Time and again, I keep reading on the internet that cardioid gradient arrays (also known as CSA), lack impact and suffer from time smearing. I can’t help but feel that this prejudice is unwarranted.
In this article, I will elaborate once more on why this notion might be unjustified.
Gradient arrays go back to at least 1972 when Harry Olson published his paper on the topic at the 43rd AES Convention in New York City. It’s mature theory which unfortunately is still poorly understood.
The principle exploits a comb filter’s first “tooth” or cancel and turns it into a peak with help of a polarity reversal (figure 1). In practice, that peak acts as a band-pass filter with a clearly defined usable bandwidth.
Contrary to end-fire which is easier and more forgiving, the rules of engagement for gradient arrays are much more stringent. But, as long as you respect those rules, you should be fine.
So, in the interest of the SPL-Preservation-Society, it’s advised to confine the subwoofer’s operational range to the frequency span preferably between the -3 dB or half-power points (figure 2) at the expense of a 1 dB performance-hit at most.
For the purpose of this article, with help of Subwoofer Array Designer, I’ve designed a gradient array optimized for a subwoofer with an operational range from 31 Hz to 80 Hz (figure 3). For more in-depth information please consult the Subwoofer Array Designer manual.
Notice that emulation of this gradient array in a Digital Audio Workstation (DAW) is in perfect agreement with the intended design (figure 4).
In live sound, some degree of low frequency emphasis, typically by means of building an LF-haystack, appears to be the rule and not the exception.
It’s not uncommon for the subwoofer level to be elevated over the mains by as much as 30 dB depending on your corner of the world. Whether that’s a smart thing do or not, is beyond the scope of this article.
The top plot in figure 5 shows a moderate amount of LF-emphasis you would expect to see for a contemporary rock show using our imaginary subwoofer in a regular, non-cardioid deployment.
In the bottom plot of figure 5 the same amount of LF-emphasis is maintained but this time our imaginary subwoofer is deployed in a gradient fashion. Notice that the combined response is no longer the same.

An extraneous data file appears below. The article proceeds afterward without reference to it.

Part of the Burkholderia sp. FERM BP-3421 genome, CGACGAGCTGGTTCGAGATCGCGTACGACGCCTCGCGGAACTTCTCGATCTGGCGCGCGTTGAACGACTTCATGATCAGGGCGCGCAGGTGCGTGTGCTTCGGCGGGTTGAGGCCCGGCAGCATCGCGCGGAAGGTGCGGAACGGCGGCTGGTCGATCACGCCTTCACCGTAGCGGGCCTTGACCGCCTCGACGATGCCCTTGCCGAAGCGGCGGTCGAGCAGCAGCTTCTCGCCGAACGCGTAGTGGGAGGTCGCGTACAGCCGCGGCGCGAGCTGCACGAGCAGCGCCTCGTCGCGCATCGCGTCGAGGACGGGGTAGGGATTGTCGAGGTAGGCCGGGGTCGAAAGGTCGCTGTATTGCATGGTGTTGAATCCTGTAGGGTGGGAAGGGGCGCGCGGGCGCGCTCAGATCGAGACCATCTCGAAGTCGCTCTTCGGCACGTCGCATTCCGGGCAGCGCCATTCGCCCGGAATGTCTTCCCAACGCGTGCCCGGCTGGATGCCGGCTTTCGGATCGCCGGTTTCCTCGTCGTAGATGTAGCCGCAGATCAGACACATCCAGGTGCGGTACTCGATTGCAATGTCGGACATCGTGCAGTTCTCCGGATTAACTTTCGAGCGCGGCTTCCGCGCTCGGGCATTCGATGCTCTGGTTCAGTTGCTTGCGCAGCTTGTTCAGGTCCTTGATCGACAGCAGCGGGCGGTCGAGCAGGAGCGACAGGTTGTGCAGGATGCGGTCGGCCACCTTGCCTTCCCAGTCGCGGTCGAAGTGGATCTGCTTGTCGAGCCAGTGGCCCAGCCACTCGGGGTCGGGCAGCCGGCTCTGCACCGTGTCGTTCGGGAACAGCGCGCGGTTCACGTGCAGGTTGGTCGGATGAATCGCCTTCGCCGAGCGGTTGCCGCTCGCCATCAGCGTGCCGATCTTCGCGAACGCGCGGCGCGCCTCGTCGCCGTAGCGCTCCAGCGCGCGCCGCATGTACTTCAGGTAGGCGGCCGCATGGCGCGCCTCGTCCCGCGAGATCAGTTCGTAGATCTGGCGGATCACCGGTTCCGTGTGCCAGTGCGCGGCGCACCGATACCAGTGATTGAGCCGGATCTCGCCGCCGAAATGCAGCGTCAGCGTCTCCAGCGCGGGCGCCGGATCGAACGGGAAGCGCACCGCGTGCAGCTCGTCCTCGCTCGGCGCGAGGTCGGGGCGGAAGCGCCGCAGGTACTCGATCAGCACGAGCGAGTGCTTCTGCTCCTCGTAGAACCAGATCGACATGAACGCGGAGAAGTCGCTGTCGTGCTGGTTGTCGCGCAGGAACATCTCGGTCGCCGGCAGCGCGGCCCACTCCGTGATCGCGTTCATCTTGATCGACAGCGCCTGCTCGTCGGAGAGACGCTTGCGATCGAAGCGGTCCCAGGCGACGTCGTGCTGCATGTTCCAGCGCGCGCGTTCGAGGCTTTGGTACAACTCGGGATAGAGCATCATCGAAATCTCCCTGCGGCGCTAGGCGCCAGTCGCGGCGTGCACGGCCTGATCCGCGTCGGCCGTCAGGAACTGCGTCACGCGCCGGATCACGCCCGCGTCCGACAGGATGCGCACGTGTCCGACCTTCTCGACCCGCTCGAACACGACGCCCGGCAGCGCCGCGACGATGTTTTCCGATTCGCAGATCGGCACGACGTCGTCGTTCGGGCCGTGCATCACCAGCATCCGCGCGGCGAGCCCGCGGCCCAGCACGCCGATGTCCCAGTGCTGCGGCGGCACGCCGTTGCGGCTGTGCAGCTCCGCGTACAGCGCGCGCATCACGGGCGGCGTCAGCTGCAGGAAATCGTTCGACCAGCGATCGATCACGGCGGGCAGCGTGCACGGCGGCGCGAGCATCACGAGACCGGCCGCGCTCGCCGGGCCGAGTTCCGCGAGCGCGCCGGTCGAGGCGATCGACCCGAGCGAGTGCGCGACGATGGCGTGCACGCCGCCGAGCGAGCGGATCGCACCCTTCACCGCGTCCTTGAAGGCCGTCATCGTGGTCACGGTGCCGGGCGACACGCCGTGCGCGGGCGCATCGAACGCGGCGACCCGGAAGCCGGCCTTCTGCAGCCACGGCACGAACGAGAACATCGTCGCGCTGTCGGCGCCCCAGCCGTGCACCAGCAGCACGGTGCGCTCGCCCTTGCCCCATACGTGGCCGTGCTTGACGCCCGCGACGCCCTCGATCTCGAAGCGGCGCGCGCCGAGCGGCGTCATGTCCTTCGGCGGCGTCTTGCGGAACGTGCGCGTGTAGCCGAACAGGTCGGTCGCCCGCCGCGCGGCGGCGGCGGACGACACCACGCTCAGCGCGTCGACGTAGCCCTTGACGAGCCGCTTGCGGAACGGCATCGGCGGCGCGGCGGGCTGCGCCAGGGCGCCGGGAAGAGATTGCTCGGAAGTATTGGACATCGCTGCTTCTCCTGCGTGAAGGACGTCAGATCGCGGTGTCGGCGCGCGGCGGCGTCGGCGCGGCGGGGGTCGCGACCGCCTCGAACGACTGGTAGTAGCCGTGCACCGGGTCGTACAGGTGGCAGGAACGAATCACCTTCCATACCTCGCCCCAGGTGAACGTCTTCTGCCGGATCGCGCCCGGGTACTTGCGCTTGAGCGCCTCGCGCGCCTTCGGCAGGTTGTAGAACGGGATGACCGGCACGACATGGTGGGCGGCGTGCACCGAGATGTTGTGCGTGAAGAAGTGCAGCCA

Close examination of the difference (figure 6) shows a substantial amount of missing content.
If your daily practice consists of “haystacking”, while pursuing your target curve, you’ve come to expect those frequencies to originate from the dominating subwoofers when deployed in a regular, non-cardioid fashion.
Consequently, a cardioid gradient array made of the very same subwoofers, is likely to lack impact, because the array, upon completion, contrary to the individual subwoofers, is no longer capable of reproducing those crucial frequencies you’ve grown accustomed to.
The bigger the haystack, the more apparent the loss of impact.
Ramp It Up
It’s now up to the mains to restore the missing content by “ramping” into the “haystacked” cardioid gradient array which can be achieved in several ways, e.g., by applying a low-shelf filter to the mains (figure 7).
Notice that the combined response, after applying the ramp, is in good agreement with the reference-haystack or target-curve. The remaining ripple is inevitable but by no means unacceptable.
As a bonus, you might actually like this aproach because the mains' direct radiators are typically less inert than those found in subwoofers.
That being said, over the years, I’ve become increasingly convinced that haystacking subwoofers whose bandwidth has been reduced by the gradient technique, is the predominant reason for the perceived lack of impact which brings us to next prejudice: time smearing.
In the video below, I use tone bursts (gated sine waves) which are transient signals with a crest factor of 7,3 dB and a bandwidth of one-third octave, to demonstrate that time smearing is functionally inaudible, provided you limit yourself to the gradient array's usable frequency range (figure 2)!
The remaining spectrum is out-of-bounds where destructive interference will occur!
The tone bursts have been level-matched between the regular and gradient deployed arrays to eliminate any level-induced bias. Also notice that the average (RMS) difference with pink noise between both approaches is 1 dB at most.
Given the frequency range of interest, I encourage you to use headphones or a full-range loudspeaker system.